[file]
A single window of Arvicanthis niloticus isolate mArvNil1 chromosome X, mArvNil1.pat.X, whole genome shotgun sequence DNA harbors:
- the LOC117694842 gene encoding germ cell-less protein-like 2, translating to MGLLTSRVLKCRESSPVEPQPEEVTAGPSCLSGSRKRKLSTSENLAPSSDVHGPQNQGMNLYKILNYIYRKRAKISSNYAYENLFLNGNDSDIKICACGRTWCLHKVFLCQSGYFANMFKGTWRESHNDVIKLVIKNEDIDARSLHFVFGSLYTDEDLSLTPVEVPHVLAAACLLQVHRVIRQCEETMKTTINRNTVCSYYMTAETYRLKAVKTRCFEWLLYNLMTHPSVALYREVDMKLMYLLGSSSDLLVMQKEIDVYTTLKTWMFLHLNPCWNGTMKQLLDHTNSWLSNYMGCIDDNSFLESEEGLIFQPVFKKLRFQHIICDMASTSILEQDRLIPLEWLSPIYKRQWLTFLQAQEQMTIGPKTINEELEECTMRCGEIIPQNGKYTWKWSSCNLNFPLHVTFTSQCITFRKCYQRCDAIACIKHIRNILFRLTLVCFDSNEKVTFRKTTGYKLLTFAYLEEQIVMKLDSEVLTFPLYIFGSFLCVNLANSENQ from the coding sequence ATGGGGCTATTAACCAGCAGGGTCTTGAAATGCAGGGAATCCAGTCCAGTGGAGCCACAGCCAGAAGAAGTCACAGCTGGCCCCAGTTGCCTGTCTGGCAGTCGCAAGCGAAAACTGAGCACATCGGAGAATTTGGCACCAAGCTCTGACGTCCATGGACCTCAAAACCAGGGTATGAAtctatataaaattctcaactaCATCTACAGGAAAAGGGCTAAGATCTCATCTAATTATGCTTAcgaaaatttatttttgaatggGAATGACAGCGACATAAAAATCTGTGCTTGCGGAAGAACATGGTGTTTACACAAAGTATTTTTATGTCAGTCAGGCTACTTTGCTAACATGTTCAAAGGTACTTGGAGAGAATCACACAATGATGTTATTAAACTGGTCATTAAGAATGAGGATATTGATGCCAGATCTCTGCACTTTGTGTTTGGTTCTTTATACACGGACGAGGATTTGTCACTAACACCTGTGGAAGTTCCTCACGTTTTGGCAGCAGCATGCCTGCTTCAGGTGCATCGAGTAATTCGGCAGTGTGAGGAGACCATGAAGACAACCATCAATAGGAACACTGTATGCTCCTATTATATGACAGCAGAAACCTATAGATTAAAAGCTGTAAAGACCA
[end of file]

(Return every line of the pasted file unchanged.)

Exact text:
A single window of Arvicanthis niloticus isolate mArvNil1 chromosome X, mArvNil1.pat.X, whole genome shotgun sequence DNA harbors:
- the LOC117694842 gene encoding germ cell-less protein-like 2, translating to MGLLTSRVLKCRESSPVEPQPEEVTAGPSCLSGSRKRKLSTSENLAPSSDVHGPQNQGMNLYKILNYIYRKRAKISSNYAYENLFLNGNDSDIKICACGRTWCLHKVFLCQSGYFANMFKGTWRESHNDVIKLVIKNEDIDARSLHFVFGSLYTDEDLSLTPVEVPHVLAAACLLQVHRVIRQCEETMKTTINRNTVCSYYMTAETYRLKAVKTRCFEWLLYNLMTHPSVALYREVDMKLMYLLGSSSDLLVMQKEIDVYTTLKTWMFLHLNPCWNGTMKQLLDHTNSWLSNYMGCIDDNSFLESEEGLIFQPVFKKLRFQHIICDMASTSILEQDRLIPLEWLSPIYKRQWLTFLQAQEQMTIGPKTINEELEECTMRCGEIIPQNGKYTWKWSSCNLNFPLHVTFTSQCITFRKCYQRCDAIACIKHIRNILFRLTLVCFDSNEKVTFRKTTGYKLLTFAYLEEQIVMKLDSEVLTFPLYIFGSFLCVNLANSENQ from the coding sequence ATGGGGCTATTAACCAGCAGGGTCTTGAAATGCAGGGAATCCAGTCCAGTGGAGCCACAGCCAGAAGAAGTCACAGCTGGCCCCAGTTGCCTGTCTGGCAGTCGCAAGCGAAAACTGAGCACATCGGAGAATTTGGCACCAAGCTCTGACGTCCATGGACCTCAAAACCAGGGTATGAAtctatataaaattctcaactaCATCTACAGGAAAAGGGCTAAGATCTCATCTAATTATGCTTAcgaaaatttatttttgaatggGAATGACAGCGACATAAAAATCTGTGCTTGCGGAAGAACATGGTGTTTACACAAAGTATTTTTATGTCAGTCAGGCTACTTTGCTAACATGTTCAAAGGTACTTGGAGAGAATCACACAATGATGTTATTAAACTGGTCATTAAGAATGAGGATATTGATGCCAGATCTCTGCACTTTGTGTTTGGTTCTTTATACACGGACGAGGATTTGTCACTAACACCTGTGGAAGTTCCTCACGTTTTGGCAGCAGCATGCCTGCTTCAGGTGCATCGAGTAATTCGGCAGTGTGAGGAGACCATGAAGACAACCATCAATAGGAACACTGTATGCTCCTATTATATGACAGCAGAAACCTATAGATTAAAAGCTGTAAAGACCA